Essentially, this is a trendless market defined by very brief trends that are cut off and reversed periodically. So, it's a tough investing environment. The good news for gold investors is that no matter what happens, no matter which way the economy heads, there's a very good argument for significantly higher gold prices.
TGR: Most arguments that favor gold hinge on inflation caused by an economic rebound, or due to quantitative easing (QE) devaluing the dollar. If we are in a trendless market with the economy essentially moving sideways, are we in a so-called "growth recession?"
BL: Yes, and it's possible we will remain in a growth recession wherein the economy is growing so little it isn't enough to overcome the economic friction of inflation or enough to improve people's quality of life. But right now, the economy is on a razor edge with the potential to fall rapidly on either side of the equation. I really think that this trendless market is going to break one way or another fairly soon.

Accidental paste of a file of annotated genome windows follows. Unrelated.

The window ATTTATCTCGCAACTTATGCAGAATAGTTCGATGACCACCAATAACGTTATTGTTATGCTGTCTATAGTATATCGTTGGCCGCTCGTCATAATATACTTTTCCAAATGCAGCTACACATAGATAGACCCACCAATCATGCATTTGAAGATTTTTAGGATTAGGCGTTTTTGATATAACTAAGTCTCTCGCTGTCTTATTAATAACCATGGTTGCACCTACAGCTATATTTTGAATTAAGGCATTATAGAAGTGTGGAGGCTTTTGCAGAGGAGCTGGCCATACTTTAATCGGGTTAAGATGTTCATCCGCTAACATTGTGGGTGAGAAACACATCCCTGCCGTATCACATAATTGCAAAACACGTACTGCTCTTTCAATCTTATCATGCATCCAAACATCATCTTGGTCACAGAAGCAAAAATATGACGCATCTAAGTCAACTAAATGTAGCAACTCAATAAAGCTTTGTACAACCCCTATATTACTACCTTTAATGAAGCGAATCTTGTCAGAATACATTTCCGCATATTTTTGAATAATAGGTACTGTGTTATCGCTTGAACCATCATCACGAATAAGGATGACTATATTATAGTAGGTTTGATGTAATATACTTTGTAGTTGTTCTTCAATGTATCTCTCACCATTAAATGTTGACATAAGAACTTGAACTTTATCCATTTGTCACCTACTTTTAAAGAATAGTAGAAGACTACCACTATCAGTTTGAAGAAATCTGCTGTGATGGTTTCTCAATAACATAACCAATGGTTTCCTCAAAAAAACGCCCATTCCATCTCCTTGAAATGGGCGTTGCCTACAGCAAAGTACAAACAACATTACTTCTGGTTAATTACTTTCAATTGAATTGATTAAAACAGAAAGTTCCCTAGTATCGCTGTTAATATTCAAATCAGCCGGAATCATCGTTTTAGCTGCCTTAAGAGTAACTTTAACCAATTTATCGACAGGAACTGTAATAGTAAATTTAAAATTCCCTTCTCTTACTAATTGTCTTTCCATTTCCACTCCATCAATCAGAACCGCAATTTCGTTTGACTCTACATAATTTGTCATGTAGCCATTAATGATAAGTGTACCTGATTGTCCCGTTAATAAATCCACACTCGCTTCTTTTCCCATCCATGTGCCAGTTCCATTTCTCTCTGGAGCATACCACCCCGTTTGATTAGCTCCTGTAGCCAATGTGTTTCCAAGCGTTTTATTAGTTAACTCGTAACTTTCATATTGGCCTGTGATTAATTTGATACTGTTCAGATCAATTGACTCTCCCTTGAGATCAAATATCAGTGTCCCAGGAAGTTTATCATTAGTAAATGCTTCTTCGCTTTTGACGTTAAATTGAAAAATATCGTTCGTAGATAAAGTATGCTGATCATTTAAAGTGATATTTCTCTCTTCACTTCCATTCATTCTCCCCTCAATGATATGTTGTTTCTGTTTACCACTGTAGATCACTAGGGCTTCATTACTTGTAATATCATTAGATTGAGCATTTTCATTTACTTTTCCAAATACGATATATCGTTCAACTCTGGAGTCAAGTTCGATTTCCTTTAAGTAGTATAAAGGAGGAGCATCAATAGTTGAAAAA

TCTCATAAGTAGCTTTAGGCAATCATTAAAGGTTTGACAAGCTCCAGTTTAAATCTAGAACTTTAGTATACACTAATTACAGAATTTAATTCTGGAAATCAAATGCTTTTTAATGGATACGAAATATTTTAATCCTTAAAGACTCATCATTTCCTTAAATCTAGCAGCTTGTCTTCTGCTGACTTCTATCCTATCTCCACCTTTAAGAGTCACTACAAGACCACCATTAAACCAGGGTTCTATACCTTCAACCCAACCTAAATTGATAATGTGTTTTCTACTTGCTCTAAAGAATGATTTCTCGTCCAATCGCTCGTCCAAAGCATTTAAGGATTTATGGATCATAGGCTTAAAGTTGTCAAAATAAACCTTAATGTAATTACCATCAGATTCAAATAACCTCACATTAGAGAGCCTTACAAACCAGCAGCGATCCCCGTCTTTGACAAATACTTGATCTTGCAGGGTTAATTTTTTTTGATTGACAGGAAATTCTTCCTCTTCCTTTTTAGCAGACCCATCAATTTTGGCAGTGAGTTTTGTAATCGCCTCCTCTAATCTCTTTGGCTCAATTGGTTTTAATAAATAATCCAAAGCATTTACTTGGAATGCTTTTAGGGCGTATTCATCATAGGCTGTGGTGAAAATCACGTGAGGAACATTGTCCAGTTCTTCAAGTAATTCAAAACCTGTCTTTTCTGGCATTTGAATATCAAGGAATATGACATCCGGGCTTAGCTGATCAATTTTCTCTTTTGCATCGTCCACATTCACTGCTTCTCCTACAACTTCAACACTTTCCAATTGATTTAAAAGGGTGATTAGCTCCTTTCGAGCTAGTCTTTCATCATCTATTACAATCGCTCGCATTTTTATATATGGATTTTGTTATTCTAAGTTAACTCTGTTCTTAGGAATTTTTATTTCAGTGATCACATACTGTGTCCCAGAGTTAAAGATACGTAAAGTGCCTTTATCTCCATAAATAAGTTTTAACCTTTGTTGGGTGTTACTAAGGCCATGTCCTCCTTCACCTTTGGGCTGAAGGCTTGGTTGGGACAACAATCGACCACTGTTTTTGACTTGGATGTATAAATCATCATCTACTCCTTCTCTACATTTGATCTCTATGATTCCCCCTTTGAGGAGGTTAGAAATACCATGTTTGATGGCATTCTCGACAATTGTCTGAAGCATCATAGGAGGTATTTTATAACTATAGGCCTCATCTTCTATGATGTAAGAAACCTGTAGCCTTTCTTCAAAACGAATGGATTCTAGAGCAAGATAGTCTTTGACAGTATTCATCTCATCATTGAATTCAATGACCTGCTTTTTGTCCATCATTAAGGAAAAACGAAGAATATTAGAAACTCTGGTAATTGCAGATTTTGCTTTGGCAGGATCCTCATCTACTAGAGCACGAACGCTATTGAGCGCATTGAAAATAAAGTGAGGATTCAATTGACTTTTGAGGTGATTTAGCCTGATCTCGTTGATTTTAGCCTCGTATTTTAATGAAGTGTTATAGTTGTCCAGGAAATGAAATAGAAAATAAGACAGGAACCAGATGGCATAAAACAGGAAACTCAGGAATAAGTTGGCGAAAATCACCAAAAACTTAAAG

TGR: What will cause it to break?
BL: It just can't keep muddling along as it is. At some point, the government has to jump-start the economy. The Federal Reserve may panic and expand the money supply dramatically through more QE, which will produce a powerful growth in the amount of currency and a corresponding rise in gold prices.
There's another tactic that Fed Chairman Ben Bernanke hinted at during the Fed's Jackson Hole conference in August. He suggested unlocking excess banking reserves that are now sitting at the Fed earning about a quarter-point interest.